Chinese influence

Expert Voices

Pitfalls in the global trade system call for bold reforms

The World Trade Organization headquarters are seen in Geneva on April 12, 2018.
The World Trade Organization headquarters in Geneva. Photo: Fabrice Coffrini/AFP via Getty Images

The global trade system created in the aftermath of World War II has expanded economic prosperity, lifted millions out of poverty and contributed to global stability. But it hasn't kept up with the emergence of new major trading countries, advances in technology or new types of trade barriers.

The big picture: A growing number of people around the world, particularly in the U.S. and Europe, feel disenfranchised by the current order, which they hold responsible for widening income inequality and a decline in well-paying jobs. Reforms are needed if the rules-based trading system is to remain viable and relevant.

Expert Voices

Trump administration joins the China-Taiwan feud in Latin America

Tsai Ing-wen President of Taiwan (L) and Salvador Sanchez Ceren (R) President of El Salvador pose for the media
Taiwanese President Tsai Ing-wen and El Salvadorian President Salvador Sanchez Ceren during a meeting on January 12, 2017, in San Salvador. Photo: Alex Peña/LatinContent via Getty Images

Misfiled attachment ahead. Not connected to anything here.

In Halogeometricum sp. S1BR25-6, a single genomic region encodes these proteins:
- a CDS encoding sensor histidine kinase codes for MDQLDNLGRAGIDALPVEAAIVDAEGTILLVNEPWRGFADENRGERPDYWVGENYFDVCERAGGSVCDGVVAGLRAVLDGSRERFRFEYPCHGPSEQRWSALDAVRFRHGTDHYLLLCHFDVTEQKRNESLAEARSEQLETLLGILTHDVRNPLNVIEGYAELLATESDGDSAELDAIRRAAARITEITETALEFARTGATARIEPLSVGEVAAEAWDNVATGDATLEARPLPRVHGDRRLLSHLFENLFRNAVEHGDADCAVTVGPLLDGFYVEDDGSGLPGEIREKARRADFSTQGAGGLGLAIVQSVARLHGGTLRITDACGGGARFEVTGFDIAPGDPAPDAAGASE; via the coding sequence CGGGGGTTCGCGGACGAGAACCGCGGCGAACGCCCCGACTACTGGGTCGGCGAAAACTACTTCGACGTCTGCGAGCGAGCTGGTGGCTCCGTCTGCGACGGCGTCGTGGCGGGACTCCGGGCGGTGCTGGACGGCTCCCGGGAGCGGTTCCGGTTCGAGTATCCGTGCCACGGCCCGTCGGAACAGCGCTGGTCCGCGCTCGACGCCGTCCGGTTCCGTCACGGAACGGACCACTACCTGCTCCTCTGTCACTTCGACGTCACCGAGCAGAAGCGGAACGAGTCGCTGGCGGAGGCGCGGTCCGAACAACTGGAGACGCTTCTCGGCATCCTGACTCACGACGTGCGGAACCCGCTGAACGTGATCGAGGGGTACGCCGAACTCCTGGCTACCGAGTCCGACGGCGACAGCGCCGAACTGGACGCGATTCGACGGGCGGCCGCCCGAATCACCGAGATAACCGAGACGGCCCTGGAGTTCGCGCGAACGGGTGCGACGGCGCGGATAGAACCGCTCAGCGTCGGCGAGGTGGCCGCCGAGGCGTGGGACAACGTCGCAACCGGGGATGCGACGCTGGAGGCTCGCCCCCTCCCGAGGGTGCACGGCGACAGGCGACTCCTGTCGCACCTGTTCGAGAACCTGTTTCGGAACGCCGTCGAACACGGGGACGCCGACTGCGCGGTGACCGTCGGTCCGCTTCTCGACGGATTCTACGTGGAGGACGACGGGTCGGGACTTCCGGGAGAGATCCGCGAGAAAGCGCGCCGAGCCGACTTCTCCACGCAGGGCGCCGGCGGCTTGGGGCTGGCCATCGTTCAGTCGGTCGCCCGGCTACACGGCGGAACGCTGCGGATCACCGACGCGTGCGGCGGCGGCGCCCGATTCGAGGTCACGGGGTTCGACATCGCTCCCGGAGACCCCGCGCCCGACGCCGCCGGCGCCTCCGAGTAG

The State Department announced last week that it would temporarily recall U.S. ambassadors to the Dominican Republic, El Salvador and Panama for consultations in Washington. The meetings will focus on recent decisions by Latin American countries to no longer recognize Taiwan and ways the U.S. can "support strong, independent, democratic institutions and economies throughout Central America and the Caribbean."

The big picture: China’s increasing political ties and economic heft in Latin America have been a subject of debate and concern among American analysts and policymakers for more than a decade. This diplomatic recall is the administration's latest attempt to counter Chinese outreach in the hemisphere.